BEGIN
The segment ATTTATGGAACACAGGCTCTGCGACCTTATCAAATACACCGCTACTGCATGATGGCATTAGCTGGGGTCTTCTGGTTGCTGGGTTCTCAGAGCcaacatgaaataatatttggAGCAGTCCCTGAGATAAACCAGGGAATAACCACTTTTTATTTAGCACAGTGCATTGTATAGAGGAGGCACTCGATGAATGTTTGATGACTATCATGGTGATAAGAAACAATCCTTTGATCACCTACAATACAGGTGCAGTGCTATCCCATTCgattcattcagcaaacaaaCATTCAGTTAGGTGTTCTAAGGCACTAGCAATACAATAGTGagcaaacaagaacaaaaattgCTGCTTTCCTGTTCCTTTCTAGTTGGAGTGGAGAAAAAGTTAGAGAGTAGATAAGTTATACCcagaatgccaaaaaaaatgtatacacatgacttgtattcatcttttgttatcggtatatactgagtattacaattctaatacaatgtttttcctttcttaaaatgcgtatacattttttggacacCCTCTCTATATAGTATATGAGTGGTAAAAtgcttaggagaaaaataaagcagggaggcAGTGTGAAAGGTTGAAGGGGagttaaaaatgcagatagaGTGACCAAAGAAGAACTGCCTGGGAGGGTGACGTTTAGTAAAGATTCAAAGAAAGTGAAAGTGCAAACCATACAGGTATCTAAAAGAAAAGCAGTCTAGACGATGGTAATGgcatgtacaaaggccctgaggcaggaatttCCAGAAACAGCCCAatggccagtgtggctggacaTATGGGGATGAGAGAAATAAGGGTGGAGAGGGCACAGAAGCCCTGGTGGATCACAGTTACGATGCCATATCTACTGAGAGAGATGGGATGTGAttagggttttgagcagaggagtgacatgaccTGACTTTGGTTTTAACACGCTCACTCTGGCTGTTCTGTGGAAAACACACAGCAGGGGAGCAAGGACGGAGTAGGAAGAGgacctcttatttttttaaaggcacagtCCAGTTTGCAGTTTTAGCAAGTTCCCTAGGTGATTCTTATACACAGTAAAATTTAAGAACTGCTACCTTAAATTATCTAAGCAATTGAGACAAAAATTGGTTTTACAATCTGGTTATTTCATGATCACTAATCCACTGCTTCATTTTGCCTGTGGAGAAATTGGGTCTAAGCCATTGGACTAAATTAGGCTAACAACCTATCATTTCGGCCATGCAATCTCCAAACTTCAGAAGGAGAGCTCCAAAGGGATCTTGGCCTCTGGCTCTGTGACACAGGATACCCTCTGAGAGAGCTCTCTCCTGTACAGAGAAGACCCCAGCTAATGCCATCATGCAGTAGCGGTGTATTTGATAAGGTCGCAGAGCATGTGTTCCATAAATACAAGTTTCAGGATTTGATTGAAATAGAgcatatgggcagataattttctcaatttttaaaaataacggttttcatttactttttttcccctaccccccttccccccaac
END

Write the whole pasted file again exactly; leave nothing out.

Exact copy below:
The segment ATTTATGGAACACAGGCTCTGCGACCTTATCAAATACACCGCTACTGCATGATGGCATTAGCTGGGGTCTTCTGGTTGCTGGGTTCTCAGAGCcaacatgaaataatatttggAGCAGTCCCTGAGATAAACCAGGGAATAACCACTTTTTATTTAGCACAGTGCATTGTATAGAGGAGGCACTCGATGAATGTTTGATGACTATCATGGTGATAAGAAACAATCCTTTGATCACCTACAATACAGGTGCAGTGCTATCCCATTCgattcattcagcaaacaaaCATTCAGTTAGGTGTTCTAAGGCACTAGCAATACAATAGTGagcaaacaagaacaaaaattgCTGCTTTCCTGTTCCTTTCTAGTTGGAGTGGAGAAAAAGTTAGAGAGTAGATAAGTTATACCcagaatgccaaaaaaaatgtatacacatgacttgtattcatcttttgttatcggtatatactgagtattacaattctaatacaatgtttttcctttcttaaaatgcgtatacattttttggacacCCTCTCTATATAGTATATGAGTGGTAAAAtgcttaggagaaaaataaagcagggaggcAGTGTGAAAGGTTGAAGGGGagttaaaaatgcagatagaGTGACCAAAGAAGAACTGCCTGGGAGGGTGACGTTTAGTAAAGATTCAAAGAAAGTGAAAGTGCAAACCATACAGGTATCTAAAAGAAAAGCAGTCTAGACGATGGTAATGgcatgtacaaaggccctgaggcaggaatttCCAGAAACAGCCCAatggccagtgtggctggacaTATGGGGATGAGAGAAATAAGGGTGGAGAGGGCACAGAAGCCCTGGTGGATCACAGTTACGATGCCATATCTACTGAGAGAGATGGGATGTGAttagggttttgagcagaggagtgacatgaccTGACTTTGGTTTTAACACGCTCACTCTGGCTGTTCTGTGGAAAACACACAGCAGGGGAGCAAGGACGGAGTAGGAAGAGgacctcttatttttttaaaggcacagtCCAGTTTGCAGTTTTAGCAAGTTCCCTAGGTGATTCTTATACACAGTAAAATTTAAGAACTGCTACCTTAAATTATCTAAGCAATTGAGACAAAAATTGGTTTTACAATCTGGTTATTTCATGATCACTAATCCACTGCTTCATTTTGCCTGTGGAGAAATTGGGTCTAAGCCATTGGACTAAATTAGGCTAACAACCTATCATTTCGGCCATGCAATCTCCAAACTTCAGAAGGAGAGCTCCAAAGGGATCTTGGCCTCTGGCTCTGTGACACAGGATACCCTCTGAGAGAGCTCTCTCCTGTACAGAGAAGACCCCAGCTAATGCCATCATGCAGTAGCGGTGTATTTGATAAGGTCGCAGAGCATGTGTTCCATAAATACAAGTTTCAGGATTTGATTGAAATAGAgcatatgggcagataattttctcaatttttaaaaataacggttttcatttactttttttcccctaccccccttccccccaac